Farmers must pay attention to conservation compliance

Environment
Farm and Food

Given this year’s spike in corn and soybean prices, commodity crop producers may be tempted to break ground on land not previously used for cash crop production. Before doing so, however, producers need to make sure they are following conservation compliance regulations to ensure important federal benefits are not at risk.

The 1985 farm bill set forth provisions to protect highly erodible lands (HEL). Commonly referred to as sodbuster provisions, these rules require producers to have an HEL determination made on ground planted to an annually tilled crop. If the land is determined highly erodible, a producer must farm the ground according to a conservation plan that will help reduce erosion and improve soil conditions.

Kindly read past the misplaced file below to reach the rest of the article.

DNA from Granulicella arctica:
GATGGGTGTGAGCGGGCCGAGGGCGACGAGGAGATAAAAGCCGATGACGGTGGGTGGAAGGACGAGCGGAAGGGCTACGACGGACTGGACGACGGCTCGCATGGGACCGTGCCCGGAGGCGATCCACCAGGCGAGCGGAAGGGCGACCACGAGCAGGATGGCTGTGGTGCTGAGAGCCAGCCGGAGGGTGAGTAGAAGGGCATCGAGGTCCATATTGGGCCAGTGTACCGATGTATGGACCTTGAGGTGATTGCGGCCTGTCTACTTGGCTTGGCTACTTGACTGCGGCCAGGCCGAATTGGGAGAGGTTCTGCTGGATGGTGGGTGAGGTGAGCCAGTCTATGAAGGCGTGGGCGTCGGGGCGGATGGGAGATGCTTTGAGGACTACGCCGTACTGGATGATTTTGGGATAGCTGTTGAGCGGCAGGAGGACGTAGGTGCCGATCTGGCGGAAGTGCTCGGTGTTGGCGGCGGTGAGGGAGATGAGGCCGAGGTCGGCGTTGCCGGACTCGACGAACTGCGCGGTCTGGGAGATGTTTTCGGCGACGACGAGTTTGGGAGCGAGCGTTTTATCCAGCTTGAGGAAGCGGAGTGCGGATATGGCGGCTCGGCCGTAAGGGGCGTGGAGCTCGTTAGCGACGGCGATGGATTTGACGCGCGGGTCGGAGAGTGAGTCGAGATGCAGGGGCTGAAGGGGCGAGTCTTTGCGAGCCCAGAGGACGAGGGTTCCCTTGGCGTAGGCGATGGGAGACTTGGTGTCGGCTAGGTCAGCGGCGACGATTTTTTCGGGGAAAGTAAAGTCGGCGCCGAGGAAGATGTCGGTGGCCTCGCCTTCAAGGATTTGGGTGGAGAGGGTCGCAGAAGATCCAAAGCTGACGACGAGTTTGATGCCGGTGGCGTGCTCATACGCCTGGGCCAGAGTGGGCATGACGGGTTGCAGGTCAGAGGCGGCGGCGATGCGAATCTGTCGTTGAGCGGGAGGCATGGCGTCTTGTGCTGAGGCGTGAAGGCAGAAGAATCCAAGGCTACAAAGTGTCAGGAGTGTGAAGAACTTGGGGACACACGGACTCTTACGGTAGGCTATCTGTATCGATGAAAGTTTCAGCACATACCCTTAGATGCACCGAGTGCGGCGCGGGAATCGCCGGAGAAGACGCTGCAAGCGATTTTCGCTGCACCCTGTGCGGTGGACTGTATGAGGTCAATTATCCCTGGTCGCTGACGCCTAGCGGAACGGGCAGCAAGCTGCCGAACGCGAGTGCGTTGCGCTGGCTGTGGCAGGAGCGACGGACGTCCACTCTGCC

If a farmer fails to do so, they will be at risk of losing eligibility and access to U.S. Department of Agriculture (USDA) programs, including Farm Service Agency (FSA) loans and disaster assistance, Natural Resources Conservation Service benefits, and federal crop insurance.

To avoid this loss of benefits and ensure conservation compliance, farmers are required to visit their local FSA office and file Form AD-1026. Those currently enrolled in USDA programs will already have this form filed, however, any operational changes affecting compliance will need to be reported as soon as possible. For example, planting an annual crop where an HEL determination has not been made will require an updated conservation plan.

The form also helps producers remain compliant with swampbuster regulations protecting wetlands.

For more information on conservation compliance, contact your local USDA Service Center. A list of local offices can be found at offices.sc.egov.usda.gov.